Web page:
This. It’s good to be reminded that at least are many other people, from all walks of life, suffering from the same thing.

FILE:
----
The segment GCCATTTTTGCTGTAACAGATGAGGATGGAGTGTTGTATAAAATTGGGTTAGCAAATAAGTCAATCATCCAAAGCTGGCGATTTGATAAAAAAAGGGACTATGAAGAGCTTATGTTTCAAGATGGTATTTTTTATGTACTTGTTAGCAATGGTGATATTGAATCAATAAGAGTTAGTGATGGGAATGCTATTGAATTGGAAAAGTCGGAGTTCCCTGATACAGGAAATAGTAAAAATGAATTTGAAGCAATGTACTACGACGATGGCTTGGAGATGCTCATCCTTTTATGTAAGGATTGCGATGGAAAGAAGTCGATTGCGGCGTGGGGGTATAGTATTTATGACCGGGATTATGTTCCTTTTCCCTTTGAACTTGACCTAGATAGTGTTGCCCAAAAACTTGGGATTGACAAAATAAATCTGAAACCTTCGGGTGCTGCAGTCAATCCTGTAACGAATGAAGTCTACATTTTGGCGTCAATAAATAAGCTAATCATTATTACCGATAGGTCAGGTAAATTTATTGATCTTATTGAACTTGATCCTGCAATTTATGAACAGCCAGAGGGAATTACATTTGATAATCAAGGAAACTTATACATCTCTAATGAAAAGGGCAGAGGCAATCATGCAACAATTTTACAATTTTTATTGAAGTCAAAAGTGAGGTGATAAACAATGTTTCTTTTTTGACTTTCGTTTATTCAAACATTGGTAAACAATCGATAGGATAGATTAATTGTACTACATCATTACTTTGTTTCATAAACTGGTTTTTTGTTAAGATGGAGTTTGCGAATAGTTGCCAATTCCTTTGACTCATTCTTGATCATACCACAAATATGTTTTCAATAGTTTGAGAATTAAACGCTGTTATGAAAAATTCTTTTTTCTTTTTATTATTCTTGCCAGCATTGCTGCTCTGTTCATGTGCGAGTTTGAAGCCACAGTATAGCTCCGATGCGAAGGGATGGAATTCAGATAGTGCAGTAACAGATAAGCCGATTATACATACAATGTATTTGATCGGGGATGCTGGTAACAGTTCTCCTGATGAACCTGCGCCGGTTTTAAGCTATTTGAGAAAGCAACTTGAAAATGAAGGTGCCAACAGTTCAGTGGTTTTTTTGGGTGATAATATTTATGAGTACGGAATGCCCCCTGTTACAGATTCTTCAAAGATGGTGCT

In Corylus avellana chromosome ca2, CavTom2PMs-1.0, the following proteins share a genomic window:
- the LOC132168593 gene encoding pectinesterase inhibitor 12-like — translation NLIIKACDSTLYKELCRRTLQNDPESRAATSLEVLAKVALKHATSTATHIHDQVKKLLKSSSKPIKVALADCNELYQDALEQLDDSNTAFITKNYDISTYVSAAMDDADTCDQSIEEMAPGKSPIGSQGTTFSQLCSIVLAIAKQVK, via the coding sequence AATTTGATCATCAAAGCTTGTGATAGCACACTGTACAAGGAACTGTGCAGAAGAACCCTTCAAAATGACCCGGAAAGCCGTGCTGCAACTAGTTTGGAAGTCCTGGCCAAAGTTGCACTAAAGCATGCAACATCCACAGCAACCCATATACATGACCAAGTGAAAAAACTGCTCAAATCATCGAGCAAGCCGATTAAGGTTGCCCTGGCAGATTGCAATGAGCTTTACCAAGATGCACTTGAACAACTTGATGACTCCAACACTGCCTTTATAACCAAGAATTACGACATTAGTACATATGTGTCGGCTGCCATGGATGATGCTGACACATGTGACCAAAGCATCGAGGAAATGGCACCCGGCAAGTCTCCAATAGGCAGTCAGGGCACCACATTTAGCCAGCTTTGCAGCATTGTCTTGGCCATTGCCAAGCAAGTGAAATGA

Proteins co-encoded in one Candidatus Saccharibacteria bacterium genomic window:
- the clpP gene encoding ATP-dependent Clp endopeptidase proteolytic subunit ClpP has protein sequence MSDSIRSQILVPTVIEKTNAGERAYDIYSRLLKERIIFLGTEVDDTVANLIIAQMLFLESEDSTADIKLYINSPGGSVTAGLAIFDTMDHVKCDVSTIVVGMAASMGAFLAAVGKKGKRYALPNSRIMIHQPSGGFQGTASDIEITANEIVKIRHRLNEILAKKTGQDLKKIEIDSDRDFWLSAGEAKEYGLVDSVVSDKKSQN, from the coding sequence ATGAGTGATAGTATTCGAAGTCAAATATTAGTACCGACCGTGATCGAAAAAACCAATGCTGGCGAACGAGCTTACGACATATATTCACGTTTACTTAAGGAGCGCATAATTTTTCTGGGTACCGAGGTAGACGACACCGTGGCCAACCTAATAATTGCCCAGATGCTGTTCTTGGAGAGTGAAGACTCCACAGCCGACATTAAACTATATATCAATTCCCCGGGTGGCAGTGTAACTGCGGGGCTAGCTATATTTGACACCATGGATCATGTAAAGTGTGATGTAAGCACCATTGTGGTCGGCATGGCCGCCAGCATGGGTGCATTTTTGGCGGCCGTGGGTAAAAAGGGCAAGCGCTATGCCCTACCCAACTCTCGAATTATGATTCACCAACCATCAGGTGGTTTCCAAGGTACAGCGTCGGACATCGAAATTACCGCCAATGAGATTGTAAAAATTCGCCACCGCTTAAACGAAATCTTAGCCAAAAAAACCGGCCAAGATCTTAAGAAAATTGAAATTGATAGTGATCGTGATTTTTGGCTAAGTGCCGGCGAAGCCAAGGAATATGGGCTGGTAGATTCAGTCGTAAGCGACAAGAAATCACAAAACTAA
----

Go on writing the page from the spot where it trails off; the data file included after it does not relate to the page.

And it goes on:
For me it’s this almost subliminal feeling as I go through the day, but it always does have that kind of dreaming quality. It does recede almost totally whenever I’m actively engaged in something more intellectually challenging or physically demanding – say, pushing myself while jogging or coding. There’s an uncanny separation between what I’m actually doing – just going about my day, taking tests, learning programming, having conversations, etc. – and the feeling of my place in existence. That sounds so weird to say, when I actually type it out, but it’s almost like I feel I could fall out of existence somehow, almost like turning transparent and falling through the earth. I wonder oftentimes if dp/dr really does have something to do with Buddhist enlightenment, since I’ve read that some teachers think it has similarities to insights gained through meditation, except, as one teacher has put it, “it’s like enlightenment’s evil twin”. I wonder if the same neural changes that are blissful for some people result in dp/dr for other people; maybe the Buddha’s path is great for a subset of the population, but not so much for people like us. I don’t know, though – I agree with what the author of this post commented near to the end of the post, that trying to be mindful and present is one of the only ways to combat the strange sense of separation that dp/dr brings with it.